New medicine a huge boost to war on HIV/Aids

Nascop Head Martin Sirengo (centre) with Nacc Director Nduku Kilonzo (left) and Makueni CEC Member for Health Andrew Mulwa at Safari Park Hotel and Casino in Nairobi in March 2016. PHOTO | ANTHONY OMUYA | NATION MEDIA GROUP

What you need to know:

  • Dolutegravir, manufactured by the Indian pharmaceutical Aurobindo Pharma, will be available free of charge in public hospitals and select private facilities.

  • This makes Kenya the first country in Africa to roll out the generic version of DTG and the second after Botswana to launch the drug for routine use.

Barely two months after introducing two products to boost the fight against HIV/Aids, the government has launched yet another one: a generic version of the most advanced drug for the virus.

Dolutegravir, manufactured by the Indian pharmaceutical Aurobindo Pharma, will be available free of charge in public hospitals and select private facilities.

This makes Kenya the first country in Africa to roll out the generic version of DTG and the second after Botswana to launch the drug for routine use.

The medicine will be used as a first-line treatment among patients taking anti-retroviral drugs.

“With the ‘test and treat all’ approach, we are now moving to early diagnosis and investing in quality of care,” Dr Martin Sirengo, who heads the National Aids and STI Control Programme, said.

FEWER SIDE-EFFECTS

According to Dr Sirengo, DTG has “fewer side-effects” and patients are less likely to develop resistance to it.

He was speaking at the launch of the medicine in Nairobi, an event at which Kenya celebrated 14 years of anti-retroviral treatment.

For the past two years, Dolutegravir has been used in high-income countries as the drug of choice for HIV patients. However, the high cost of the medicine has put it out of reach for most patients in Africa.

One will be required to take a small tablet of DTG daily with two other drugs as it is a combination therapy.

Unitaid, a non-governmental organisation that aims at reducing the costs of medicines for Aids, tuberculosis and malaria, on Wednesday donated 148,000 packs of DTG worth Sh60 million – about Sh400 per pack – for a 30-day supply.

The drug has been available in local private hospitals at between Sh1,200 and Sh5,000. Uganda and Nigeria will also introduce it later this year under a similar grant from Unitaid.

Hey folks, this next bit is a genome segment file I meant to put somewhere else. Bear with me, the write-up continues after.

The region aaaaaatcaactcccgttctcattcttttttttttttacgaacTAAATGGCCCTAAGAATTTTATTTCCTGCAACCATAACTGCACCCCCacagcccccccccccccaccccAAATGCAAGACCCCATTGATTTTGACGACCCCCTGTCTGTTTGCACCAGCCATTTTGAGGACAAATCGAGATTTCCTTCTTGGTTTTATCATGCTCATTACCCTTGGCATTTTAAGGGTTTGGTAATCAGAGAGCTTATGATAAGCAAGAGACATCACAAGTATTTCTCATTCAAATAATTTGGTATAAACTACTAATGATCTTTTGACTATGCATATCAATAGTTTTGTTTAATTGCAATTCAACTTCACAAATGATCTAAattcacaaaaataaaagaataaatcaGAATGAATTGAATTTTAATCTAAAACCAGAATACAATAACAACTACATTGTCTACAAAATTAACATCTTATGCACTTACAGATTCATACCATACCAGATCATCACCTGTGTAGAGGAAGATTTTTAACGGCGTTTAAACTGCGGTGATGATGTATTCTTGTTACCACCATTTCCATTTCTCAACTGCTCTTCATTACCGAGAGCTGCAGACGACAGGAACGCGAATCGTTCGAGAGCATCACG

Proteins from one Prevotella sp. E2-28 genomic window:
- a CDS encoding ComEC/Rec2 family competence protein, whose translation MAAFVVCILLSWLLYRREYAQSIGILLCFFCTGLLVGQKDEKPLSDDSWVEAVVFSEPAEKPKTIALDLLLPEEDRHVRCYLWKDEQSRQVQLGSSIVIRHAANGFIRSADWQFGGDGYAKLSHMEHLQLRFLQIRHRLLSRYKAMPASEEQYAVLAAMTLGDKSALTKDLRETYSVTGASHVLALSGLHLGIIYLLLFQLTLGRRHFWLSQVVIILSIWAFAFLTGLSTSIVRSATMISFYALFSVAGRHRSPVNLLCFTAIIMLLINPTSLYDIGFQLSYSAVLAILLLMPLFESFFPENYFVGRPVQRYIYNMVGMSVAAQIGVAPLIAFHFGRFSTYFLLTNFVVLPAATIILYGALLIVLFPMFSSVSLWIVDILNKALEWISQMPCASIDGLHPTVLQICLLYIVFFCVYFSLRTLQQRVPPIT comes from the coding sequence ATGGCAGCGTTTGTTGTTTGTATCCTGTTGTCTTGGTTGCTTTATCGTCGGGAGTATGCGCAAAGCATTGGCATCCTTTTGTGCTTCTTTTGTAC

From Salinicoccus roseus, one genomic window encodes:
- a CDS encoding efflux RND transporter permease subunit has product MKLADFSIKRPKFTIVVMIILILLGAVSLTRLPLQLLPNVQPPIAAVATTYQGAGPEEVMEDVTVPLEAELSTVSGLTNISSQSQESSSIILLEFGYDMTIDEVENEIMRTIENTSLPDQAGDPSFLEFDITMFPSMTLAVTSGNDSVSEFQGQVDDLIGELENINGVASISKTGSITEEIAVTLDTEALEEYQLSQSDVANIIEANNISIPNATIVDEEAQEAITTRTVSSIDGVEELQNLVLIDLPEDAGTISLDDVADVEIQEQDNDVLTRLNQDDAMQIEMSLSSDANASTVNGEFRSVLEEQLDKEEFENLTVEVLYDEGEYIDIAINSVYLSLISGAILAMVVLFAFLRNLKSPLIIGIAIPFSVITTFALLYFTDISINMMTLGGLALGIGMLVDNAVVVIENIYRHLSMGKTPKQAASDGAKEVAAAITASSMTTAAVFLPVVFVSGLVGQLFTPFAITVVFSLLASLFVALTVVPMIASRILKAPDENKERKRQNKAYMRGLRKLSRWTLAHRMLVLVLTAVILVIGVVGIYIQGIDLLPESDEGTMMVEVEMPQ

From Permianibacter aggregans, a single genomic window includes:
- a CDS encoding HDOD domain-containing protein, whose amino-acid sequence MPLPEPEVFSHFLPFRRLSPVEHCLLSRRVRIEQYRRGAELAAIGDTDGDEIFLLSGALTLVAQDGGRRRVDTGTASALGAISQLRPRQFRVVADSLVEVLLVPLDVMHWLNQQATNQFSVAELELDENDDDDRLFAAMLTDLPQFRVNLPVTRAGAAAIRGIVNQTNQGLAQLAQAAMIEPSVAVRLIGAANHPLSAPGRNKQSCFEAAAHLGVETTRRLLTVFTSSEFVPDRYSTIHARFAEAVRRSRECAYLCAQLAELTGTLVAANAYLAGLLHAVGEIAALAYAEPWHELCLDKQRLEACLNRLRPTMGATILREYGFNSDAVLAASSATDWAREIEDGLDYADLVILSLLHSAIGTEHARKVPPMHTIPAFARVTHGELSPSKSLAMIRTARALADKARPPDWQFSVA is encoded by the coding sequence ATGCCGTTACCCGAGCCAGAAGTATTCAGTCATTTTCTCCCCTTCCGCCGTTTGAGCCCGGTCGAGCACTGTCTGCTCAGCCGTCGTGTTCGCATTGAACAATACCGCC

“The generic DTG has two advantages: On one hand, from a pharmaceutical point of view, it is very good. On the other hand, it is much cheaper,” said Mr Robert Matiru of Unitaid.

In 2015, the World Health Organization recommended DTG as an alternative first-line treatment for adults and adolescents. However, until recently, people living with HIV in countries such as Kenya could not access the drug due to its high cost.

TO THOUSANDS

The Ministry of Health will initially provide the medicine to 27,000 people living with HIV who are unable to tolerate the side-effects of Efavirenz, a component of the first-line HIV drug in use in the country.

Currently, about 1.5 million HIV patients receive ARVs from the government at no cost, costing the taxpayer an average of Sh20,000 per year per person.

Researchers have recommended the drug for patients who are resistant to second-line ARVs as well as HIV-positive people who inject drugs.

A Kenyan study has shown that a quarter of patients taking a failing second-line ART regimen have exhausted current treatment options and only 18 per cent have a virus that is fully susceptible to the three main classes of anti-HIV drugs.

URGENT NEED

The study, conducted in Kenya and published in the online edition of the AIDS journal, says there is an urgent need for affordable third-line anti-retrovirals.

“This study in the Kenyan national ART (anti-retroviral therapy) programme suggests that about 27 per cent of patients with second-line failure are in need of a switch to third-line therapy, with 25 per cent demonstrating complete exhaustion of alternative first and second-line regimens,” its authors say.

The report says the data indicated an “urgent need for increasing access to third-line drugs”.

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